Impact on innovation in cross-border regions

Innovation is one frequently occurring theme targeted by European Territorial Cooperation programmes, including cross-border cooperation (CBC) programmes. But what is the real impact the programmes have on stimulating innovation in their programme areas and how can this impact be measured in relation to their specific objectives? 

The ESPON project CBC TIA that focused on five INTERREG A programmes found very few similarities between the strength of impact on same or similar thematic fields in each programme. But three case studies confirmed an interesting observation regarding their impact on cross-border innovation.

Two of the CBC programmes, the INTERREG V-A Sweden – Norway[1] and INTERREG V-A United Kingdom – Ireland, have registered a positive impact of the programme on cross-border innovation, especially in urban areas. For example, the Sweden – Norway programme has helped in the development of an innovation ecosystem involving cross-border stakeholders, with particularly strong collaboration between actors in the Värmland and Hedmark regions in areas of shared interests and strength, such as forestry, bio foods, manufacturing, and renewable energy solutions.

The findings of two other programs which have investigated the Specific Objectives related to innovation are more complicated. Both INTERREG V-A Germany – The Netherlands and INTERREG V-A Spain – Portugal (POCTEP)[2] case studies found that no significant impact of the programmes can be identified based on quantitative assessment (taking into consideration the limitations of the available data including time-lags for collection in both cases).

However, in both cases, this greatly contrasts the qualitative assessment of involved expert panels. In regards to both programmes, it was similarly and independently concluded that programme impact on cross-border innovation is difficult to measure with existing quantitative indicators, however, it is deemed as significant for the cross-border area.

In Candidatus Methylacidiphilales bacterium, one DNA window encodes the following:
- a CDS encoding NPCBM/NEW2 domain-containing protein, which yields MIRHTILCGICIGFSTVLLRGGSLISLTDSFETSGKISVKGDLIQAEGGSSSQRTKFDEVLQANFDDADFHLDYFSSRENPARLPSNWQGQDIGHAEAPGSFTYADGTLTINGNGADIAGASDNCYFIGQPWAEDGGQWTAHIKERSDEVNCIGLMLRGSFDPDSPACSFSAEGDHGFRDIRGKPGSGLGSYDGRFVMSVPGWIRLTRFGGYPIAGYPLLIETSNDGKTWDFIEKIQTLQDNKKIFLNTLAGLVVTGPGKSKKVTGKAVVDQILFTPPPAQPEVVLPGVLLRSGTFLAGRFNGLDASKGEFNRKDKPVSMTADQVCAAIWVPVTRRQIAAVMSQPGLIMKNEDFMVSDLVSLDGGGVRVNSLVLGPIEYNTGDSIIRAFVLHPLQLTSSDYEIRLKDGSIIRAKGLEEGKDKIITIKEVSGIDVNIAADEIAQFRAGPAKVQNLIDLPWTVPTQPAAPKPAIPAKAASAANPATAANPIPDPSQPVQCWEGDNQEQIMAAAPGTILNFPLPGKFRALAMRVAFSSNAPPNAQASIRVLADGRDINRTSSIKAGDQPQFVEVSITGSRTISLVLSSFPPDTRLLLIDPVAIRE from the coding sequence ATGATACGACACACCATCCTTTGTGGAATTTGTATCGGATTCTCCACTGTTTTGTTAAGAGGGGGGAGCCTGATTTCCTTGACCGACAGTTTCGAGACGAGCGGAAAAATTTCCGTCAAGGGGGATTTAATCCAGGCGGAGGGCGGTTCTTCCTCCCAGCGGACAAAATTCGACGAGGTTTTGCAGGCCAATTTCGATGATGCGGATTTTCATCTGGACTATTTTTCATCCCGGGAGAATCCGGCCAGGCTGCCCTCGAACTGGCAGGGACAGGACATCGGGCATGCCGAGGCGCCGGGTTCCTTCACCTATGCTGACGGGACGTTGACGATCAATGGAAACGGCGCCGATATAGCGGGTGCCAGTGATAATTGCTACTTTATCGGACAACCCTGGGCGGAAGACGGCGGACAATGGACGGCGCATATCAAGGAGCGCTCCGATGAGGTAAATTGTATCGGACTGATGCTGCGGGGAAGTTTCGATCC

For example, POCTEP programme is considered by experts to play an important role in terms of creating the conditions for business development and innovation by bringing enterprises, research centres and other regional stakeholders together to learn from each other’s experiences and therefore produce common new knowledge and cooperate to improve competitiveness. However, this cannot be reflected in statistical analyses.

It should be noted that the different result of the impact assessment in relation to this thematic area is a consequence of the differences in the approach to expert judgement which are most visible in the cases of the Sweden – Norway programme on the one hand, as well as POCTEP and Germany – The Netherlands programmes on the other hand. In short, the POCTEP and the Germany – The Netherlands experts, unlike the Sweden – Norway experts, have in their judgement focused on foreseeing the trend of the impact based on the available quantitative data and, in a way, replicating the quantitative information.

In contrast, the Sweden – Norway experts’ judgement, while informed by quantitative data, was more qualitative in nature as it assessed the impact of the programme based on its qualitative significance, rather than, in the first place, its quantitative measurability.

As a result, the POCTEP and Germany – the Netherlands programmes` conclusions were that impact has a low magnitude, based on quantitative information, with the qualification that it is still significant. On the other hand, the outcome of the judgement by Sweden –Norway programme was that the impact has a high magnitude because it is significant, despite being quantitatively low. In effect, the impact assessment in all four cases is very similar; however, this has called for additional guidance on how expert judgement should be made.

This finding, that bases on a mix of quantitative and qualitative methods and contrasts their results, suggests that cross-border regions may play an important yet quantitatively underestimated role in impacting cross-border innovation. It also confirms that these programmes stand before the challenge of finding the appropriate methodological tools to measure their impact. Quantitative analyses may often be not sensitive enough to capture their positive impacts of CBC programmes as it seems to be in case of innovation.

[1] The case study was focused on the Inner Scandinavia subregion

[2] The case study was focused on the Galicia-Northern Portugal subregion

More information and results for our TIA-CBC project